The Descent from the Cross is a very popular iconographic theme. The moment is particularly moving : on the evening of his death, the body of Christ is detached from the cross by those close to him. If the Gospels, after the death of Jesus, cover his entombment by Joseph of Arimathea and Nicodemus, they say nothing about the descent of his body from the cross.
This theme nevertheless inspired many artists very early on.
The carved wood that we present has four persons, each having a specific role in this heavy task.
Thus, at the top left, Joseph of Arimathea, recognizable by his winding hat, a sign of his great wealth, removes with the help of pliers the nail driven into Jesus’ right hand.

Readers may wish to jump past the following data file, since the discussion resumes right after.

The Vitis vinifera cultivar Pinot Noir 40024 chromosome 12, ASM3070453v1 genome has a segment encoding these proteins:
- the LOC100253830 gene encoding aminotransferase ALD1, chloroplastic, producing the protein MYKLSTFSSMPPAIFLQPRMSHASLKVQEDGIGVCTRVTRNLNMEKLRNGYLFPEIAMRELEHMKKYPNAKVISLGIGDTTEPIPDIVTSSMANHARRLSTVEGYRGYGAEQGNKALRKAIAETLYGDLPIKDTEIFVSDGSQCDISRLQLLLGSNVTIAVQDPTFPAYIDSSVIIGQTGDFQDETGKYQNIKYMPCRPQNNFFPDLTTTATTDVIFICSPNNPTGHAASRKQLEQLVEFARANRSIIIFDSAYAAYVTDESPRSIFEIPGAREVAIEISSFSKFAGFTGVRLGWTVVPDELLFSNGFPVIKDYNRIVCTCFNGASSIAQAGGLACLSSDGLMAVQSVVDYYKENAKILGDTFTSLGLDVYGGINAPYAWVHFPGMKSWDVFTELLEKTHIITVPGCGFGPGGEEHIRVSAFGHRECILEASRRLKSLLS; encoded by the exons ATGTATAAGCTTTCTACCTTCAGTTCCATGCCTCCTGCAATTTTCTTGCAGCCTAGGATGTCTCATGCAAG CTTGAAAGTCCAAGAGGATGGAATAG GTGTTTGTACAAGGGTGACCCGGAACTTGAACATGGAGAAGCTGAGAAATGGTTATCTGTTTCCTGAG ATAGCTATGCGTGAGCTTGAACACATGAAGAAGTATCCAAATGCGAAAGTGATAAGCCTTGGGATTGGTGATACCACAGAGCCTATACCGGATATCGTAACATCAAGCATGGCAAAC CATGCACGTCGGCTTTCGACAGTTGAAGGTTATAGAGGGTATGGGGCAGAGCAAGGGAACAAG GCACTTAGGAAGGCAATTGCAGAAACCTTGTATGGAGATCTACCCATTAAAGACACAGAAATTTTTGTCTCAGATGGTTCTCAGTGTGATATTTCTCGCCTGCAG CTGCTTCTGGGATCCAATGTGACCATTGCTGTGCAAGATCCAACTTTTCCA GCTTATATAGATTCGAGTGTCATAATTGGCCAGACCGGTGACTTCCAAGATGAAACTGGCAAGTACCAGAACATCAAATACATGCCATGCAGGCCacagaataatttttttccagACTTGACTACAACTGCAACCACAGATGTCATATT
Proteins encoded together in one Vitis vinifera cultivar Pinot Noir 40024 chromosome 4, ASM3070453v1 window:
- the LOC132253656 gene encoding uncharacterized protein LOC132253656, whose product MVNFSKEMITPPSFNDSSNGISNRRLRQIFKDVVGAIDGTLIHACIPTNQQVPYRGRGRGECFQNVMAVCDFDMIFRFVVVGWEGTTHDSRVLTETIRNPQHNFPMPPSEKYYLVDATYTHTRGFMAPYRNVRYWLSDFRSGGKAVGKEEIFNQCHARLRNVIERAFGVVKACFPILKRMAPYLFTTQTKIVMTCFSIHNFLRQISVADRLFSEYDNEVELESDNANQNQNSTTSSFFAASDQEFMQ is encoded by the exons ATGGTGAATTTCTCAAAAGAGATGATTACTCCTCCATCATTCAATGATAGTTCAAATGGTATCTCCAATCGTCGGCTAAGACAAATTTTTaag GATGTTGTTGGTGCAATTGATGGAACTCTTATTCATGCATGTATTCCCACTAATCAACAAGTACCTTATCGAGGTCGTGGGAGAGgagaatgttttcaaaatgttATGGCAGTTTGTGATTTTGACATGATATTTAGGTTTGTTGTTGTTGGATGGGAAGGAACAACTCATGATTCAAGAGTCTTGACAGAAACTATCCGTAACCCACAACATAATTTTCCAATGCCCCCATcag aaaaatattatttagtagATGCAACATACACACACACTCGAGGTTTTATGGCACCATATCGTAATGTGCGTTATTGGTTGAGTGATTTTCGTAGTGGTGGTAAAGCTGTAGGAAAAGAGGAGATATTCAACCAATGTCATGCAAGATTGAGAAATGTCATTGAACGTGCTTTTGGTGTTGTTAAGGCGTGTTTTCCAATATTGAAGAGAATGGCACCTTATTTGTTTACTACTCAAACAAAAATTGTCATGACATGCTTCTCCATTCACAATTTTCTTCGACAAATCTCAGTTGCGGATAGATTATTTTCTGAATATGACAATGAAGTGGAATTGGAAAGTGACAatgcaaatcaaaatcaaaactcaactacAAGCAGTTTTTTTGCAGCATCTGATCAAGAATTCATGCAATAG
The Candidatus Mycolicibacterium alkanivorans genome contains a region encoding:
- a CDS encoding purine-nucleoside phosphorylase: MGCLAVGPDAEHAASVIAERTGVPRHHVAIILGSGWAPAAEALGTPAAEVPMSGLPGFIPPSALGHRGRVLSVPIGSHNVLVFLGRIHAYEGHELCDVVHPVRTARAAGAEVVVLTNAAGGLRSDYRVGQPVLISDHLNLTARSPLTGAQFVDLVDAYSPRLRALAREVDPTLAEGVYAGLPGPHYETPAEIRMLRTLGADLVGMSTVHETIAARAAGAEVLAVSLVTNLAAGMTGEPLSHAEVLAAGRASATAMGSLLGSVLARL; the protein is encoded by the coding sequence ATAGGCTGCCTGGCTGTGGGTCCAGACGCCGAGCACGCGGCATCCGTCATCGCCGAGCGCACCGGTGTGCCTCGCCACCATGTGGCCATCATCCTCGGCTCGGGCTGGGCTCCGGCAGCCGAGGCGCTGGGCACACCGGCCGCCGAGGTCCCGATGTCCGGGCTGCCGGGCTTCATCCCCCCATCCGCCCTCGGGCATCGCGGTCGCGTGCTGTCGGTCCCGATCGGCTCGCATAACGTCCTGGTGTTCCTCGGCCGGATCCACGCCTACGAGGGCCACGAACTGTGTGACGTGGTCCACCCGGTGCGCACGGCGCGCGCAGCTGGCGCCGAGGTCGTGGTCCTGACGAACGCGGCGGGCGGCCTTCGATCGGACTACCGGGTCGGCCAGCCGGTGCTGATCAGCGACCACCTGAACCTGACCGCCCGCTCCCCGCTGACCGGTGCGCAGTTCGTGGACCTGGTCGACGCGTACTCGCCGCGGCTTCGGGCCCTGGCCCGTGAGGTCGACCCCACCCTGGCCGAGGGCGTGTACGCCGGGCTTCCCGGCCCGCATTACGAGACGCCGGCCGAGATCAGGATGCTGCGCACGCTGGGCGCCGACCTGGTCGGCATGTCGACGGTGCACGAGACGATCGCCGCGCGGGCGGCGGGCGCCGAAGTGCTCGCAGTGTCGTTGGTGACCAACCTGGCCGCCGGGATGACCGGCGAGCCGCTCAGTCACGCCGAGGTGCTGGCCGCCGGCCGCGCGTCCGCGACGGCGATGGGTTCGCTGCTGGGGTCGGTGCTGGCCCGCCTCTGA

Two ladders are arranged on either side of the cross, allowing the other three persons to delicately descend the body of Christ.
Mount Golgotha, which can be translated as “Place of the Skull” is represented by two small shrubs with leaves typically treated in the German way. A skull is carved at the base of the cross recalling the tragic aspect of this place.
The pyramidal composition is based on a play of diagonals visible by the two scales, accentuating the slow movement of the descent of the body.
This beautiful piece of German sculpture undoubtedly comes from a larger ensemble forming an altarpiece. This theme and its dramatic treatment fall within the guidelines of the Council of Trent (1545-1563), which engages in fostering the empathy of the faithful in the face of the life of Christ, from his childhood to his Passion.